It seems impossible to believe when you first cuddle your tiny, precious bundle of joy in the maternity ward, glowing with pride and overwhelmed by a heady mixture of pure love and utter exhaustion, but at some point, you will leave your baby in the care of someone else.
It may not happen for a few months – or even years – but most of us make use of childcare at some point and, let’s be honest, we mothers are usually the ones who sort it all out. For some, the answer is a nanny, for others, a childminder. For us, it was nursery.
Whether your child is three months or three years old, the first day at nursery is a big deal. My son was 18 months when he started going one day a week, and I stressed about it endlessly: “What if he cries all day? Or refuses to eat? He never eats! I won’t be there to cuddle him, so he won’t nap! Oh God, they’ll probably expel him. Can you even be expelled from nursery? The shame!” Fast forward a year and a half and I’m welling up just thinking about the time, 11 months from now, when my son will wave goodbye to the friends and teachers he sees three days a week to head off to “big school”.
I know I’m a terrible worrier, but I’m definitely not alone in fretting about the great nursery transition – I am yet to meet another mother who hasn’t stressed about this. With that in mind, here are a few tips to help you navigate this milestone with aplomb (love that word).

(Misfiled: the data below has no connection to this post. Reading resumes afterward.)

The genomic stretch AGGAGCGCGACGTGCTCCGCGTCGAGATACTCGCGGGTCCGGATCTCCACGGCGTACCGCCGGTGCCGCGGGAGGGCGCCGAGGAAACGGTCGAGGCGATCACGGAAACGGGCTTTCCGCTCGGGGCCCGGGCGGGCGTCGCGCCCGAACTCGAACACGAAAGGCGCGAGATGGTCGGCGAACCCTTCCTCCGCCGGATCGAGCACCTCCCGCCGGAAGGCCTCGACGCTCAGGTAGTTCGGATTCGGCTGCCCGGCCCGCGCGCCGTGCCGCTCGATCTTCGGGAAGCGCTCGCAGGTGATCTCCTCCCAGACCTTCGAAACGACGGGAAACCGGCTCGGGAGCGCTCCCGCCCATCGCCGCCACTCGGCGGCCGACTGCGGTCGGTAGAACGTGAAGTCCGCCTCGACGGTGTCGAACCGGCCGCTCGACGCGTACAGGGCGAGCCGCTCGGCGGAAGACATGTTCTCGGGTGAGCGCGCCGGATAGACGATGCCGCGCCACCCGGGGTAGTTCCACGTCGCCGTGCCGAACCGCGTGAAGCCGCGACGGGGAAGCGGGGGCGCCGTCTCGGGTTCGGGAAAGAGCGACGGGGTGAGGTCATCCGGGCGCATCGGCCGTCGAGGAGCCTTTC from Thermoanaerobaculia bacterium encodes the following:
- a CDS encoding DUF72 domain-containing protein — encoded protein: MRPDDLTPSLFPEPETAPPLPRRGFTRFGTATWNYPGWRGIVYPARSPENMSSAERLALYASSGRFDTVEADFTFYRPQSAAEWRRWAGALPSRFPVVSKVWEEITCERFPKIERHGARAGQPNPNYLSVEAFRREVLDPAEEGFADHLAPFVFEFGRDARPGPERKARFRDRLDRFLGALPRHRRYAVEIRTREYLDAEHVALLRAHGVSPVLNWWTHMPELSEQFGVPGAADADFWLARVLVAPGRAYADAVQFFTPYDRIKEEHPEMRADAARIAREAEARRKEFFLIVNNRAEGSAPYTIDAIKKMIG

1) Your child will adapt
We are so used to running around after our little darlings, tending to their every whim, that we lose sight of the fact that they are actually capable of being quite adaptable and accommodating, as long as their parents are not around. What is more, a little peer pressure goes a long way – and at this tender age, that can actually be a good thing! At nursery, my son – who, let me remind you, never eats – can regularly be found chowing down on shepherd’s pie, vegetable curry or (whisper it) lentil soup. Lentil bloody soup! This, from the child who won’t deign to allow a solitary petit pois within 50 feet of his fish fingers on a good night. Wonders will never cease. Then, he likes to brush his teeth and settle himself down for a nap with his friends. All because the other kids are doing it. There’s no point in being annoyed and wondering what you are doing wrong at home. Just embrace it.
2) There may be wobbles
Drop-off is rarely the best time of day at nursery. There are often children crying and your own little one may get upset when you leave. The best advice seems to be to get in and out as quickly as possible, because long goodbyes tend to make the whole thing worse. More often than not, the tears stop as soon as you are out of the door. I know this, because in my early paranoia, I used to hide behind the wall feeling guilty and sneak a look through the window at my toddler who was invariably laughing and playing, having forgotten how distressed he was two minutes earlier. Settling in can take time though, and the staff will help to guide you to make the transition as painless as possible.